$29MM value is the equivalent to a prospect in the 51-55 range according to Fangraphs, which is a high-end 50 FV prospect. Curiously enough, that’s where I expect to see Daulton Varsho and Alek Thomas likely appear around. While I’m sure the Diamondbacks would be loathe to trade either guy, we’ll use Thomas as the centerpiece in the deal although I think he’ll be closer to 75 than 50 when Fangraphs releases their Top 100 board. Chicago may prefer Varsho, who is closer to the majors, but the Diamondbacks would likely balk at the inclusion of Varsho due to lack of catcher and outfielder depth in the organization. Varsho doesn’t have an everyday path at either position right now with Carson Kelly and Stephen Vogt behind the plate and Ketel Marte slated for his second year in center field. However, I think the team is also one injury at either position from needing to play him every day.
So with Thomas as the main centerpiece, he alone will not account for the total surplus value that Kris Bryant offers. The Cubs are in the market for young and high upside pitching, so I figure Corbin Martin, Jon Duplantier, and J.B. Bukauskas would be discussed. Each one of them have injury concerns with Martin recovering from Tommy John surgery, Duplantier’s long list of shoulder and arm problems, and J.B. Bukauskas’ long term role in question despite possessing electric stuff. I think Chicago would go for higher upside in Bukauskas over Martin and Dup given that they have a potential closer fall back option depending on how quickly his arm can recover after 20-pitch outings. Given that J.B.B. used to be a starter, it’s not a seamless transition to being a back-end reliever as they’d have to be able to make sure the velo recovers on back-to-backs, which will be necessary as a late-inning and/or high-leverage guy.
To add more stability to the deal, I think the team would give the Cubs the choice between their two top prospects in A ball: Levi Kelly and Matt Tabor. Kelly is too similar to Bukauskas right now in terms of value and fit, although he has a better chance of developing into a starter than J.B.B. Instead I think they’d take Tabor, who has a better chance of sticking in the rotation than Kelly, who posted equally as ridiculous numbers at the same level. Overall, I think they’d try to balance out upside with J.B.B. with security in Tabor.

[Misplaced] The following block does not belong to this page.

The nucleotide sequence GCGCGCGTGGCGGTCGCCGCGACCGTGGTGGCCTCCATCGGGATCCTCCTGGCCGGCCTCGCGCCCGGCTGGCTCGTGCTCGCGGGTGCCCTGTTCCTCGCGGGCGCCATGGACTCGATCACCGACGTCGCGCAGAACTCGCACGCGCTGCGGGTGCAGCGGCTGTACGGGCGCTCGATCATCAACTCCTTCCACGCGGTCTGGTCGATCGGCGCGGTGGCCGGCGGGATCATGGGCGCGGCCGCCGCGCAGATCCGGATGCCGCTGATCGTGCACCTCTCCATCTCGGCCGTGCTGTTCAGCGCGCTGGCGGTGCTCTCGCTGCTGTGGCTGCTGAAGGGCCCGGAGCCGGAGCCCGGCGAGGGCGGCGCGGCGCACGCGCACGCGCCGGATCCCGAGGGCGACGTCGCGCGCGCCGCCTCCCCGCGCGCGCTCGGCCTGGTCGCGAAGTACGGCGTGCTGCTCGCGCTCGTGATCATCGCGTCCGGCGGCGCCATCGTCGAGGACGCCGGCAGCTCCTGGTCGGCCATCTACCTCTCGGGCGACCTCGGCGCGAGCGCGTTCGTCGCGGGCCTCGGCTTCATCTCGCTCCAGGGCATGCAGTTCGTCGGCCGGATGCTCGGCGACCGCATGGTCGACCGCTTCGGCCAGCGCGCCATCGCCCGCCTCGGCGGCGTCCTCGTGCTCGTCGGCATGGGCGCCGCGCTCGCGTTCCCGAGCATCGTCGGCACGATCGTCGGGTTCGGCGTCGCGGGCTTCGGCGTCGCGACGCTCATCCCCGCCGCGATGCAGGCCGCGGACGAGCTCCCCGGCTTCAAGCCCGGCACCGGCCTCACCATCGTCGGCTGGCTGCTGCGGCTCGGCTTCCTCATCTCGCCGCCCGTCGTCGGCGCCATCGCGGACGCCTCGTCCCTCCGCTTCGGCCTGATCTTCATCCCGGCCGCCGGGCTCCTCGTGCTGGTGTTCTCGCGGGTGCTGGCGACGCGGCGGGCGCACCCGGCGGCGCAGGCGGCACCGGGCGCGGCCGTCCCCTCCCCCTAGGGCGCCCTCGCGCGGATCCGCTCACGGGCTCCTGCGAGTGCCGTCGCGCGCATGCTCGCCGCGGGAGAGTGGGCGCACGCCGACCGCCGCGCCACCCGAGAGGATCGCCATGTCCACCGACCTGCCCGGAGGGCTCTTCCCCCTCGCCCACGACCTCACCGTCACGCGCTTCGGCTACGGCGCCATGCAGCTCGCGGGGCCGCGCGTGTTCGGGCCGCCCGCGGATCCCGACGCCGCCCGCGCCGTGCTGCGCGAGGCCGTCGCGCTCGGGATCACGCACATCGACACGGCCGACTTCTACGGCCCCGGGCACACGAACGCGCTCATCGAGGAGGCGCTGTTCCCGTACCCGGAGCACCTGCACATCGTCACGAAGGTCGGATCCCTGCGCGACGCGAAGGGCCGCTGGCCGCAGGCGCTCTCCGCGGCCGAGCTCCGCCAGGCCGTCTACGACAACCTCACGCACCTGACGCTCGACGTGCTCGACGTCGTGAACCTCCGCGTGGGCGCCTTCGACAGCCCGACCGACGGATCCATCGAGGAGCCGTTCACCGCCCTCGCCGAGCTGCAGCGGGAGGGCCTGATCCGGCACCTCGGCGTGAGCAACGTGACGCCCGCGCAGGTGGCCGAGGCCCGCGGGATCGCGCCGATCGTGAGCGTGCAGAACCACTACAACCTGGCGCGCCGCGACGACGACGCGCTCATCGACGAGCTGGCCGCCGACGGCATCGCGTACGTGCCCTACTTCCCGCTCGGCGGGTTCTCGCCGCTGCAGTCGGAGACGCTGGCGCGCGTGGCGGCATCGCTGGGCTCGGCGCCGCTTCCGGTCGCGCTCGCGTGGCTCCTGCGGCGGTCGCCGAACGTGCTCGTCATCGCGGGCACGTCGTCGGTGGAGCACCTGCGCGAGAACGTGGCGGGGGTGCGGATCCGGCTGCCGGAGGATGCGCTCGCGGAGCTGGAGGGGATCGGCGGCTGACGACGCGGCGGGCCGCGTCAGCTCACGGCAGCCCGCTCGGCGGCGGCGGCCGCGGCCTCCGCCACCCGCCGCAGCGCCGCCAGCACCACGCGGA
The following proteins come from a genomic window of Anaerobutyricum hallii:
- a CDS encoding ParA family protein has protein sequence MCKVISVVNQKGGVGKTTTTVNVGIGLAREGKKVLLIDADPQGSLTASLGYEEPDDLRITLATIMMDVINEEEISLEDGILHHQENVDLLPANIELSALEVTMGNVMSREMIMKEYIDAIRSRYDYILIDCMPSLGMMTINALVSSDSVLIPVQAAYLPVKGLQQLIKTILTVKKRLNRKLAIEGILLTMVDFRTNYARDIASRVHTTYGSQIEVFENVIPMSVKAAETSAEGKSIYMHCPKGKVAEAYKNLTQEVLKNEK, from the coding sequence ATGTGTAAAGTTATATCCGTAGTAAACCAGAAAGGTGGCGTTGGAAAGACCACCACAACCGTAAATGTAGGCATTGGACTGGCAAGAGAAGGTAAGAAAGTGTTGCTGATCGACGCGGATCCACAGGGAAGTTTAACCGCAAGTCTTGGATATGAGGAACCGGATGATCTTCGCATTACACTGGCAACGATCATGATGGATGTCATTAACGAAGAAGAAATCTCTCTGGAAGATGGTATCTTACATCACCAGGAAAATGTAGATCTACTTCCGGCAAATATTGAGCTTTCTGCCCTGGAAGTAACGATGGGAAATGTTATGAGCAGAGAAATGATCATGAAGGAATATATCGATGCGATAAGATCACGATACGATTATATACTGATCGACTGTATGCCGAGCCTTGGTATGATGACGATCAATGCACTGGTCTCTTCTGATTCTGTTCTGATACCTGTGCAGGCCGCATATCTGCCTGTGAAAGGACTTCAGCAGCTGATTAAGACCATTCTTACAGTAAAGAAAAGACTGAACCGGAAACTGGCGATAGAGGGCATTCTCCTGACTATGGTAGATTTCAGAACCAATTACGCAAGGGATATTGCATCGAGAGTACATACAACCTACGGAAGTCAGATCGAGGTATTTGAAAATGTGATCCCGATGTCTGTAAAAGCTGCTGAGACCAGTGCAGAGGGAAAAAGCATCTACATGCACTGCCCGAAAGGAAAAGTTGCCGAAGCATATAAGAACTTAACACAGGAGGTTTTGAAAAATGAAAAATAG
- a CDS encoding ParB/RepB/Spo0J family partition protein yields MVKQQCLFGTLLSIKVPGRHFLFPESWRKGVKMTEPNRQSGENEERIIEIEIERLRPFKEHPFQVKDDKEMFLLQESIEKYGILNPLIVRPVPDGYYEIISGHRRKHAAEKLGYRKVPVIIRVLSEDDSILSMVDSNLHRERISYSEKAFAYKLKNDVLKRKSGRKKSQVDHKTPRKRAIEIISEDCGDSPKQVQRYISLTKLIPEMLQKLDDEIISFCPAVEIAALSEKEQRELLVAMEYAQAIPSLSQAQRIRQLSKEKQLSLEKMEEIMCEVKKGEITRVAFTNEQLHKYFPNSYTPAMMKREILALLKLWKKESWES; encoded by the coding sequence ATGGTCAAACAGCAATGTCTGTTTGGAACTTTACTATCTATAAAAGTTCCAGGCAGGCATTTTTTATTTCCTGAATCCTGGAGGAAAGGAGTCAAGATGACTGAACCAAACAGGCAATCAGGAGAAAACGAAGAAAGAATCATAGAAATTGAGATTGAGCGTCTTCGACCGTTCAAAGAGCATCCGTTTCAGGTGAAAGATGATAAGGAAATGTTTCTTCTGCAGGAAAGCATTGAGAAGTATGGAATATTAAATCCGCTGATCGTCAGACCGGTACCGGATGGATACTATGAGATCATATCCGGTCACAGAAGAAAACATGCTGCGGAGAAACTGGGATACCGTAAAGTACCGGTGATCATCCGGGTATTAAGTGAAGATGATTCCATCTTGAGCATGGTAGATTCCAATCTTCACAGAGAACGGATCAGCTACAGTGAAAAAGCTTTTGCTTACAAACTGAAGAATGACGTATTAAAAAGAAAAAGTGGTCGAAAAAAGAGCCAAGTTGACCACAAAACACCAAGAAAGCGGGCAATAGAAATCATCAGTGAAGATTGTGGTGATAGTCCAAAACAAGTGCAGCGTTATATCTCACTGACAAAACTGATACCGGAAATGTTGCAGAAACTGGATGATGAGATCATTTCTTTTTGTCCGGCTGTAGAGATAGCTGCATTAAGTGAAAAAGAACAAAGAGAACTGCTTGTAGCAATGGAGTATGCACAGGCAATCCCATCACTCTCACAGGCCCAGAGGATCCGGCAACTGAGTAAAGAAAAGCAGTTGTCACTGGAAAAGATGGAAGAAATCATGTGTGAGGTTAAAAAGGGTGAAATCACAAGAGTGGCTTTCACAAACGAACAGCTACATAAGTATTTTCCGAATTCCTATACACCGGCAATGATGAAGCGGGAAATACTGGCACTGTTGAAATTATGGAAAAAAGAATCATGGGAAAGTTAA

This is what the Dbacks return would look like:
So the final package would be Alek Thomas, J.B. Bukauskas, and Matt Tabor for Kris Bryant. I was originally going to include the Comp. A pick, but would have given the Cubs an extra $2.2M in excess value so I excluded it to make them closer. From a value standpoint it is fair as the Diamondbacks are giving up $32MM (Thomas $23MM, Tabor $4MM, J.B.B. $5MM) in value in exchange for $29MM. At the same time, it would be a risky deal for the Cubs from a PR standpoint because despite while there is upside for an everyday center fielder, closer, and a #3 starter they would be waiting a couple years to see that return on investment. The Cubs may instead want to gamble on more upside (Robinson or Carroll) or demand a player that is or is close to being ready for the majors (Perdomo or Varsho) as the center piece with the addition of the Diamondbacks’ Comp. A pick in the 2020 Draft. I’m not sure how much Hazen values draft picks, but the value of that pick would be roughly $2.2MM based on the 2019 slot value for the 33rd pick.